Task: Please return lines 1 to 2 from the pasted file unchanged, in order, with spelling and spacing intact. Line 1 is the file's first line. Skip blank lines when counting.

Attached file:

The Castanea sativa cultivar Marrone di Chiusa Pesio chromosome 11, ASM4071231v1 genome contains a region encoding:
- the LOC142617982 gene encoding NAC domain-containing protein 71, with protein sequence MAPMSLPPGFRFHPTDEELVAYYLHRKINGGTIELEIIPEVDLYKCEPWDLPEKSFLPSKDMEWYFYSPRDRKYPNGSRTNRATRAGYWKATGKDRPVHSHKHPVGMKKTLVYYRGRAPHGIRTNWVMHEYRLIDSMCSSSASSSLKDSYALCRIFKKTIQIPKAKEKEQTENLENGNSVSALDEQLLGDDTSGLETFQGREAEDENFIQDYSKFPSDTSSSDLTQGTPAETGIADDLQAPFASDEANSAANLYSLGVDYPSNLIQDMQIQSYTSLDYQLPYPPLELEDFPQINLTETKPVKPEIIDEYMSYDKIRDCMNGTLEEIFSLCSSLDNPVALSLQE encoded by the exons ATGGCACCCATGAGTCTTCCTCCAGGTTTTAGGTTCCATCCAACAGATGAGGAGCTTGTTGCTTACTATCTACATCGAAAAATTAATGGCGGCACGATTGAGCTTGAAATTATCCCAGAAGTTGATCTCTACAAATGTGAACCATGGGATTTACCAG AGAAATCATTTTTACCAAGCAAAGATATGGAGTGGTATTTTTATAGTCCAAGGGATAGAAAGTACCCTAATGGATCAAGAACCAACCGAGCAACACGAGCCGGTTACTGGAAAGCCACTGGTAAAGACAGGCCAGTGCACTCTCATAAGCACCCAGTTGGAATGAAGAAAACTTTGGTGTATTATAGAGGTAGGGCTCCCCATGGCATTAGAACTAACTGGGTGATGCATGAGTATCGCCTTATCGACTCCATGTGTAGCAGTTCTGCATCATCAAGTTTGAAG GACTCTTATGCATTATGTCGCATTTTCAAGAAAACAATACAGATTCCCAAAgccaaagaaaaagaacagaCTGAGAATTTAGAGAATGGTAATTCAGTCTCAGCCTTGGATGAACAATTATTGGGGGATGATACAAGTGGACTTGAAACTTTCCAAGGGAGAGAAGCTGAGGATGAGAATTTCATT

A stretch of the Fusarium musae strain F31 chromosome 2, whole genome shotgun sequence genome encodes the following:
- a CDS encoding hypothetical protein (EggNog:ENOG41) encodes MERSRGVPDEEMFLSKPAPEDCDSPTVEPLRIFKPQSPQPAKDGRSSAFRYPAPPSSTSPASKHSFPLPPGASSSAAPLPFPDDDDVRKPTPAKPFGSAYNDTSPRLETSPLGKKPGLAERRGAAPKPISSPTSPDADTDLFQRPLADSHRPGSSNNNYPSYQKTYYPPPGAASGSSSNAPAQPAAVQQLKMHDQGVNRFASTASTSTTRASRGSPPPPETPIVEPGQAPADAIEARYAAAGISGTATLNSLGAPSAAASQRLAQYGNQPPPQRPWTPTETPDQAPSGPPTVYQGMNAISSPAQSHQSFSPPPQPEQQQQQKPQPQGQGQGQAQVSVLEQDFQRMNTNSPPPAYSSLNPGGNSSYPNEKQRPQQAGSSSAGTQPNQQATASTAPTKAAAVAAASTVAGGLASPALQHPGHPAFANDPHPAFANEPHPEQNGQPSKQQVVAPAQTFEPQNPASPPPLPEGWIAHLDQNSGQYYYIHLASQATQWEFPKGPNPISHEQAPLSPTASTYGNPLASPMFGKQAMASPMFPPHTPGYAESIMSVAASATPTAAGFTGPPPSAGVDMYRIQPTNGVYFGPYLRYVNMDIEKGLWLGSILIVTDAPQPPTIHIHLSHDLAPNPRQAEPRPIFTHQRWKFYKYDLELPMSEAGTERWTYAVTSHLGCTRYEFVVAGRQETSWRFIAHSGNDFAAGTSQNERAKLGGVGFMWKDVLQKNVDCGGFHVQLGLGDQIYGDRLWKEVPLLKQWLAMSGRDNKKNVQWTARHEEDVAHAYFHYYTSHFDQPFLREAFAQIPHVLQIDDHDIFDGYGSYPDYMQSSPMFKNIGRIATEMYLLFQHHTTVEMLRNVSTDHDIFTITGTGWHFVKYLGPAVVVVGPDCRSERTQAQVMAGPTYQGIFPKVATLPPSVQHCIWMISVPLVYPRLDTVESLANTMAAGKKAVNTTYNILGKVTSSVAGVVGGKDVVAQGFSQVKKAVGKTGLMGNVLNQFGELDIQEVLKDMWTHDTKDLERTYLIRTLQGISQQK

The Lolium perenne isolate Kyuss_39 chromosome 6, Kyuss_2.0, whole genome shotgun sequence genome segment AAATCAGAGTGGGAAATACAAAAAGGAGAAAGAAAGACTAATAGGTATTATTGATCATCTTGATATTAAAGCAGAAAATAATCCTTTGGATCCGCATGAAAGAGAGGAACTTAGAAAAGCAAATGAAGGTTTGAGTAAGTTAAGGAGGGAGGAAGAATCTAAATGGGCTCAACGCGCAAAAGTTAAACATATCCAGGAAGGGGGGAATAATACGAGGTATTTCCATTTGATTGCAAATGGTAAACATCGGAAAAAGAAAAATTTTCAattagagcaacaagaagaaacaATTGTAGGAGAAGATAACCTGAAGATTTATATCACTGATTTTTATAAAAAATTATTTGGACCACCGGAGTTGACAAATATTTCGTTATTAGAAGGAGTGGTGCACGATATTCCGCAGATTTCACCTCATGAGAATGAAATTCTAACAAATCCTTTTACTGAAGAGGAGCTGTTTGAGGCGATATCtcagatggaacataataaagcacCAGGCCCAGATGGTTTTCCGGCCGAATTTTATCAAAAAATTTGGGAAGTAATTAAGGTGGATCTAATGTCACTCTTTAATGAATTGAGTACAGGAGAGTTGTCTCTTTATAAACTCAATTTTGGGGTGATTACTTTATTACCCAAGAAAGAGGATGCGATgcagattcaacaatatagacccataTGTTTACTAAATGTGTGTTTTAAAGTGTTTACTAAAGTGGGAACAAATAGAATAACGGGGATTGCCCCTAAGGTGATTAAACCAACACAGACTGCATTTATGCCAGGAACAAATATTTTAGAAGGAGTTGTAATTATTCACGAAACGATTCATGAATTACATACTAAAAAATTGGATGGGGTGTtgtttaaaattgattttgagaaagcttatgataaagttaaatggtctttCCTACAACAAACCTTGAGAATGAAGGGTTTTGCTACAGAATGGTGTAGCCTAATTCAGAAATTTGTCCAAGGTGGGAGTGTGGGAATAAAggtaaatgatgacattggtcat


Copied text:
The Castanea sativa cultivar Marrone di Chiusa Pesio chromosome 11, ASM4071231v1 genome contains a region encoding:
- the LOC142617982 gene encoding NAC domain-containing protein 71, with protein sequence MAPMSLPPGFRFHPTDEELVAYYLHRKINGGTIELEIIPEVDLYKCEPWDLPEKSFLPSKDMEWYFYSPRDRKYPNGSRTNRATRAGYWKATGKDRPVHSHKHPVGMKKTLVYYRGRAPHGIRTNWVMHEYRLIDSMCSSSASSSLKDSYALCRIFKKTIQIPKAKEKEQTENLENGNSVSALDEQLLGDDTSGLETFQGREAEDENFIQDYSKFPSDTSSSDLTQGTPAETGIADDLQAPFASDEANSAANLYSLGVDYPSNLIQDMQIQSYTSLDYQLPYPPLELEDFPQINLTETKPVKPEIIDEYMSYDKIRDCMNGTLEEIFSLCSSLDNPVALSLQE encoded by the exons ATGGCACCCATGAGTCTTCCTCCAGGTTTTAGGTTCCATCCAACAGATGAGGAGCTTGTTGCTTACTATCTACATCGAAAAATTAATGGCGGCACGATTGAGCTTGAAATTATCCCAGAAGTTGATCTCTACAAATGTGAACCATGGGATTTACCAG AGAAATCATTTTTACCAAGCAAAGATATGGAGTGGTATTTTTATAGTCCAAGGGATAGAAAGTACCCTAATGGATCAAGAACCAACCGAGCAACACGAGCCGGTTACTGGAAAGCCACTGGTAAAGACAGGCCAGTGCACTCTCATAAGCACCCAGTTGGAATGAAGAAAACTTTGGTGTATTATAGAGGTAGGGCTCCCCATGGCATTAGAACTAACTGGGTGATGCATGAGTATCGCCTTATCGACTCCATGTGTAGCAGTTCTGCATCATCAAGTTTGAAG GACTCTTATGCATTATGTCGCATTTTCAAGAAAACAATACAGATTCCCAAAgccaaagaaaaagaacagaCTGAGAATTTAGAGAATGGTAATTCAGTCTCAGCCTTGGATGAACAATTATTGGGGGATGATACAAGTGGACTTGAAACTTTCCAAGGGAGAGAAGCTGAGGATGAGAATTTCATT